STAKEHOLDER VIEWS OF REGULATION AND RELIANCE 51 review post-approval changes, hindering multinational distribution. Regulatory reliance has potential utility across medicine lifecycles; examples include registration, inspections, variations, post approval changes, import testing, and lot release. For example, MRAs and reliance arrangements used for post-approval vaccine supply changes would motivate industry because expedited market penetration would be secured. There is an opportunity to reduce the time and effort put forth to keep essential medicines on the market; this parallels regulatory authorities’ goal of reducing supply shortages. SYNTHESIZING THE CHALLENGES AND OPPORTUNITIES Understanding the Value of Reliance Of particular note from the committee’s survey and information-gathering sessions was the importance of helping all stakeholders understand that increased reliance is not an opportunity simply to reduce the resource needs or fees of participating regulatory authorities. Rather, reliance presents opportunities for ensuring that agencies can avoid duplication and focus their resources on key activities that bring value to the populations they serve instead of repeating redundant regulatory tasks. If full trust is built, the result may be greater public health protection. Currently, the overwhelming perception of all the stakeholders whose views were gathered for this study is that greater reliance and recognition in all its forms will, in the short and long terms, strengthen public health across the globe. Financial Implications Among the challenges associated with reliance arrangements, particularly in the case of MRAs, are the costs of setting them up. In most cases, these costs are short term, as they are related to the high degree of administrative and programmatic effort needed to develop, negotiate, and maintain the arrangement. The financial benefits are believed to be realized once the arrangement has been fully implemented. Expected gains in financial and time efficiencies may be modest in the initial phases of trust and knowledge building, but what must be emphasized is the improved decision-making process that is realized when two or more sets of national regulators work together. The stakeholders interviewed by the committee reported their view that this benefit more than compensates for the initial investment of time and resources (see the opportunities listed in Box 4-6). In addition to regulators, these arrangements provide benefits to both industry and consumers. Industry stands to benefit through improved market access, fewer duplicative inspections, and batch retesting waivers upon importation, each of which could translate into greater financial return for the company and indirectly generate public health benefits (e.g., a reduction in redundant regulatory processes expedites the availability of products to populations in need). For patients and consumers, reliance arrangements can provide access to a wider array of medicines at potentially lower cost, as was expressed by the speaker discussing Mexico’s Comisión Federal para la Protección contra Riesgos Sanitarios (COFEPRIS) work in recognizing generic approvals of trusted authorities. The overall outcome of these benefits is improved public health protection. PREPUBLICATION COPY: UNCORRECTED PROOFS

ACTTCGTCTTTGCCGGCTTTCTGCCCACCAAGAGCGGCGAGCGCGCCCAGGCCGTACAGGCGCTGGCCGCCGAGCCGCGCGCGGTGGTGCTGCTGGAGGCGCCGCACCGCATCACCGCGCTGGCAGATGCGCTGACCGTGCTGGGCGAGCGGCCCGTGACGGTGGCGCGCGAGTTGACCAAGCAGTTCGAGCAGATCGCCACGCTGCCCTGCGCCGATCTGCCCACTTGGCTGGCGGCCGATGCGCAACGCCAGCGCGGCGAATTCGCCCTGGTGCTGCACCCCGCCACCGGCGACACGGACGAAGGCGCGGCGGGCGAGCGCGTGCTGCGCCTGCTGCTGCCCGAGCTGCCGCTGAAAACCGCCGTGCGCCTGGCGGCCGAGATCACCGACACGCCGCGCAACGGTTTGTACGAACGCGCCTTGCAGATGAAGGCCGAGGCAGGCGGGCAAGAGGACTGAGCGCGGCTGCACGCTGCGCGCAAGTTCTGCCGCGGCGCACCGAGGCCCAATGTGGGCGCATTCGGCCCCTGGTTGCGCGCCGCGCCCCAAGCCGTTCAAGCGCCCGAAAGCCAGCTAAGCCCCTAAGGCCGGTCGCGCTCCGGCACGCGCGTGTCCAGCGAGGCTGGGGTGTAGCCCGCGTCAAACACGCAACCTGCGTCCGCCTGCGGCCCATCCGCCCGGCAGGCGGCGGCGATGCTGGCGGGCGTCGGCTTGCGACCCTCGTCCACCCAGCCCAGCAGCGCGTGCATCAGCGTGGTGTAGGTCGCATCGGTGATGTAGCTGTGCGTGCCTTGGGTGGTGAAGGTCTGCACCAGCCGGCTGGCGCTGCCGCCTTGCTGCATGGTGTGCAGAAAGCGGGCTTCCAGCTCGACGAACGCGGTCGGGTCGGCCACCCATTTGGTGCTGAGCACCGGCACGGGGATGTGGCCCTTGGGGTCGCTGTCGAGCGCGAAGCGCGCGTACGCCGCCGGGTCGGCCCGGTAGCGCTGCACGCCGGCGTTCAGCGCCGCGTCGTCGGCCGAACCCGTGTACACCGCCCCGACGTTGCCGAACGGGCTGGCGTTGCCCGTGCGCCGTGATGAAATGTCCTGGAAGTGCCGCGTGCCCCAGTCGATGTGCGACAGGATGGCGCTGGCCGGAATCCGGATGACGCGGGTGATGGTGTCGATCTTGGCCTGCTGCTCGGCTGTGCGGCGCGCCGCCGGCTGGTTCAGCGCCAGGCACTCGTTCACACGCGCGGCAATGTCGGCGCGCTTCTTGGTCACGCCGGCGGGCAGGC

52 REGULATING MEDICINES IN A GLOBALIZED WORLD Transparency As was discussed with stakeholders, a potentially more sustainable model than unilateral reliance might involve greater transparency of the work of well- and moderately well-resourced regulatory bodies that are performing at an international level of regulatory oversight. Increased information-sharing along with efforts—such as those of WHO and PIC/S—at capability- and capacity- building among lower-resourced RAs could improve overall global public health while opening the door to better-informed sovereign decision-making in all countries, regardless of national income status. The availability of unredacted reports would allow both well-resourced and lower-resourced regulatory authorities to perform their regulatory activities in an ever- improving manner. One of the issues for lower-resourced regulators is that the medicines may be different, so it is important for them to understand the details provided in a shared report. In some cases, it is not possible to truly rely on the work product of another agency unless the receiving agency obtains a full report. The availability of such unredacted reports would both allow other countries to use these reports to reach their own sovereign decisions on market access and help build needed capabilities in review capacity among regulatory authorities. Public Health Imperative The public health imperative drives some countries to expand their participation in reliance arrangements. In the case of New Zealand, for example, the population is relatively small and thus may be a lower marketing priority for multinational drug companies compared with larger markets. An MRA with Australia, however, has enabled the New Zealand authority to incentivize sponsors to submit for marketing authorization in that country. This mechanism will contribute to bringing new drugs to New Zealand in a timely manner despite the country’s limited market size and population. It should be noted that many countries ensure access to innovative medicines without mutual arrangements—they just unilaterally recognize marketing authorizations issued by other regulatory authorities with the capacity to assess such products. Without such unilateral arrangements, new medicines would not reach many countries in the world. It is speculated that such a process, if built on a foundation of trust, might even be a faster mechanism for approving medicines and getting them to these markets relative to using an MRA. Informal arrangements that facilitate decision making through reliance on the exchange of trusted information include memoranda of understanding, confidentiality commitments, regularly scheduled discussions, and agreed work-sharing programs. In these situations, agencies are gaining access to trusted information that they can then use to decide whether further action on their part is needed prior to making a regulatory decision, or they can make their sovereign regulatory decision informed, in part or in whole, by the information received through these informal arrangements. PREPUBLICATION COPY: UNCORRECTED PROOFS